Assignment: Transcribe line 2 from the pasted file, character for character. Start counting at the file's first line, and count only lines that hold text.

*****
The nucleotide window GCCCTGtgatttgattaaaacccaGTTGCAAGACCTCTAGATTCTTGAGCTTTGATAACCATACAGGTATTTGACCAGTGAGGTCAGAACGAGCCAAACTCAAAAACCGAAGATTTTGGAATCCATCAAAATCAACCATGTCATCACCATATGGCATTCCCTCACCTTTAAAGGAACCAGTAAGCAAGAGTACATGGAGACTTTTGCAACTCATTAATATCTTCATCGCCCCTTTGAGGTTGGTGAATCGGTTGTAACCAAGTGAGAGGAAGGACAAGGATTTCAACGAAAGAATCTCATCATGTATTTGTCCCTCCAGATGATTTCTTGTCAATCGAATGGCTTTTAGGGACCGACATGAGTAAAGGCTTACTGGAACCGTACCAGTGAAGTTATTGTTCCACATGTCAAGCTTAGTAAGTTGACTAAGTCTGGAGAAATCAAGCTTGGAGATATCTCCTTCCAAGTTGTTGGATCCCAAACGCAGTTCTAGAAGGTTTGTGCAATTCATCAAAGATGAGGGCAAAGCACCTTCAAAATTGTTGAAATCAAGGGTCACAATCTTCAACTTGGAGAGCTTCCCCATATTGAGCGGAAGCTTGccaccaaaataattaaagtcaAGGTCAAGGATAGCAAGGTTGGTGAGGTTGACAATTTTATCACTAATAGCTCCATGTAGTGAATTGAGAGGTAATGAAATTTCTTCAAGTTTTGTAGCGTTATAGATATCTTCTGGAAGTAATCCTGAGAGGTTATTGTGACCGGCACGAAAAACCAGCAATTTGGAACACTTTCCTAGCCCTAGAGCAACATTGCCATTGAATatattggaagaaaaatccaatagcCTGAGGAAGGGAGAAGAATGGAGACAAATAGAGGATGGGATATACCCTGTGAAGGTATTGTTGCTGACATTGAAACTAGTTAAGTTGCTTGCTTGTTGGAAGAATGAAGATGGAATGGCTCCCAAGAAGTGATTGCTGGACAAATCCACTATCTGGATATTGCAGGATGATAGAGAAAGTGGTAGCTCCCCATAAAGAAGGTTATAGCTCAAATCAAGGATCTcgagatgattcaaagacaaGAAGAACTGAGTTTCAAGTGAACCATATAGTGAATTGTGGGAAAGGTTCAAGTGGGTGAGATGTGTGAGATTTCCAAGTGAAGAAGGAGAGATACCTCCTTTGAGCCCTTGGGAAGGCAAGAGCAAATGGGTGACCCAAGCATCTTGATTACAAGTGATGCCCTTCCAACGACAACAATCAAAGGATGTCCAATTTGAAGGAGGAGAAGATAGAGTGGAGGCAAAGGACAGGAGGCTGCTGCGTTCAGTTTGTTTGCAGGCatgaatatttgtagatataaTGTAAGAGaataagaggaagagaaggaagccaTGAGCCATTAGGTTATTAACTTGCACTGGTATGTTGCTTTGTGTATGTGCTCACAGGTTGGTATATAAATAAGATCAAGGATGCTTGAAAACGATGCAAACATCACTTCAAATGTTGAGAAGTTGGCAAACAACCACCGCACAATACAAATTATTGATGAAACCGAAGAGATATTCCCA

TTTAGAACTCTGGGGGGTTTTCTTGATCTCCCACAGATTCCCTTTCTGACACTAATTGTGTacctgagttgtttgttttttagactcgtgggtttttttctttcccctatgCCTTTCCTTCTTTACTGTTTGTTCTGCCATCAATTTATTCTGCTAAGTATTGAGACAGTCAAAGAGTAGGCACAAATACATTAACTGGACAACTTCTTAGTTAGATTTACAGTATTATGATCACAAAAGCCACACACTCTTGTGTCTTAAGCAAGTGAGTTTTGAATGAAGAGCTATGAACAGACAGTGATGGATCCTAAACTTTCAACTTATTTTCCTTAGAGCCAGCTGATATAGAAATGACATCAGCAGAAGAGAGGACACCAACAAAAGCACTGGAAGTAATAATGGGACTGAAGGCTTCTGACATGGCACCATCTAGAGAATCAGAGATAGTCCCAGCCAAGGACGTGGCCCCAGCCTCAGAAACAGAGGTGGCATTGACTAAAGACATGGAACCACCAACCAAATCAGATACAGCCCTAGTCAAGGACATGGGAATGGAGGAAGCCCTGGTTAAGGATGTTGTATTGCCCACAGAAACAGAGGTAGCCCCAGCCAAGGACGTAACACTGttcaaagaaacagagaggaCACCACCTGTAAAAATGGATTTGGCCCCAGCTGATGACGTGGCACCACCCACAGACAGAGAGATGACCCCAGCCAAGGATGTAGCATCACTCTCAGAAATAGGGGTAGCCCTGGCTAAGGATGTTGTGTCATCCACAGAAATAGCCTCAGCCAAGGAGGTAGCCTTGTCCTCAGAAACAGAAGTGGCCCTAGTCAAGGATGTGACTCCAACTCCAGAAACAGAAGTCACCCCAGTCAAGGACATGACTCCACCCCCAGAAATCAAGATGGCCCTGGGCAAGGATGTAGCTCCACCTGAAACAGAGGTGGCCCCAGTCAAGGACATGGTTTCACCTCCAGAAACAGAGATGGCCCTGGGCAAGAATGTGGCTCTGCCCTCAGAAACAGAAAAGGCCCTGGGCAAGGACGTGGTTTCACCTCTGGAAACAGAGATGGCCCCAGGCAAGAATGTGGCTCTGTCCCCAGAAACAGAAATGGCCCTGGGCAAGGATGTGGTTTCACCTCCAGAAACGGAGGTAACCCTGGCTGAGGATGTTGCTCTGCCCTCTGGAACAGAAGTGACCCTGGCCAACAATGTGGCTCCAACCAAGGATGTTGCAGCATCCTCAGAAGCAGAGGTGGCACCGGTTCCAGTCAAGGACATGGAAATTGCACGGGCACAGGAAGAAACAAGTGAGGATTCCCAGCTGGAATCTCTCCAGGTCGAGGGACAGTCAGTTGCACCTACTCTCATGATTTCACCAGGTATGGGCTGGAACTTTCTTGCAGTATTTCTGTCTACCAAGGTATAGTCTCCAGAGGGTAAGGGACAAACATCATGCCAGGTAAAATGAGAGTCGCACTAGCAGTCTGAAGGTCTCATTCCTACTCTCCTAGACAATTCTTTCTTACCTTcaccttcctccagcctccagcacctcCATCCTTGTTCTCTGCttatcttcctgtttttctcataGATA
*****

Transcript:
TTTAGAACTCTGGGGGGTTTTCTTGATCTCCCACAGATTCCCTTTCTGACACTAATTGTGTacctgagttgtttgttttttagactcgtgggtttttttctttcccctatgCCTTTCCTTCTTTACTGTTTGTTCTGCCATCAATTTATTCTGCTAAGTATTGAGACAGTCAAAGAGTAGGCACAAATACATTAACTGGACAACTTCTTAGTTAGATTTACAGTATTATGATCACAAAAGCCACACACTCTTGTGTCTTAAGCAAGTGAGTTTTGAATGAAGAGCTATGAACAGACAGTGATGGATCCTAAACTTTCAACTTATTTTCCTTAGAGCCAGCTGATATAGAAATGACATCAGCAGAAGAGAGGACACCAACAAAAGCACTGGAAGTAATAATGGGACTGAAGGCTTCTGACATGGCACCATCTAGAGAATCAGAGATAGTCCCAGCCAAGGACGTGGCCCCAGCCTCAGAAACAGAGGTGGCATTGACTAAAGACATGGAACCACCAACCAAATCAGATACAGCCCTAGTCAAGGACATGGGAATGGAGGAAGCCCTGGTTAAGGATGTTGTATTGCCCACAGAAACAGAGGTAGCCCCAGCCAAGGACGTAACACTGttcaaagaaacagagaggaCACCACCTGTAAAAATGGATTTGGCCCCAGCTGATGACGTGGCACCACCCACAGACAGAGAGATGACCCCAGCCAAGGATGTAGCATCACTCTCAGAAATAGGGGTAGCCCTGGCTAAGGATGTTGTGTCATCCACAGAAATAGCCTCAGCCAAGGAGGTAGCCTTGTCCTCAGAAACAGAAGTGGCCCTAGTCAAGGATGTGACTCCAACTCCAGAAACAGAAGTCACCCCAGTCAAGGACATGACTCCACCCCCAGAAATCAAGATGGCCCTGGGCAAGGATGTAGCTCCACCTGAAACAGAGGTGGCCCCAGTCAAGGACATGGTTTCACCTCCAGAAACAGAGATGGCCCTGGGCAAGAATGTGGCTCTGCCCTCAGAAACAGAAAAGGCCCTGGGCAAGGACGTGGTTTCACCTCTGGAAACAGAGATGGCCCCAGGCAAGAATGTGGCTCTGTCCCCAGAAACAGAAATGGCCCTGGGCAAGGATGTGGTTTCACCTCCAGAAACGGAGGTAACCCTGGCTGAGGATGTTGCTCTGCCCTCTGGAACAGAAGTGACCCTGGCCAACAATGTGGCTCCAACCAAGGATGTTGCAGCATCCTCAGAAGCAGAGGTGGCACCGGTTCCAGTCAAGGACATGGAAATTGCACGGGCACAGGAAGAAACAAGTGAGGATTCCCAGCTGGAATCTCTCCAGGTCGAGGGACAGTCAGTTGCACCTACTCTCATGATTTCACCAGGTATGGGCTGGAACTTTCTTGCAGTATTTCTGTCTACCAAGGTATAGTCTCCAGAGGGTAAGGGACAAACATCATGCCAGGTAAAATGAGAGTCGCACTAGCAGTCTGAAGGTCTCATTCCTACTCTCCTAGACAATTCTTTCTTACCTTcaccttcctccagcctccagcacctcCATCCTTGTTCTCTGCttatcttcctgtttttctcataGATA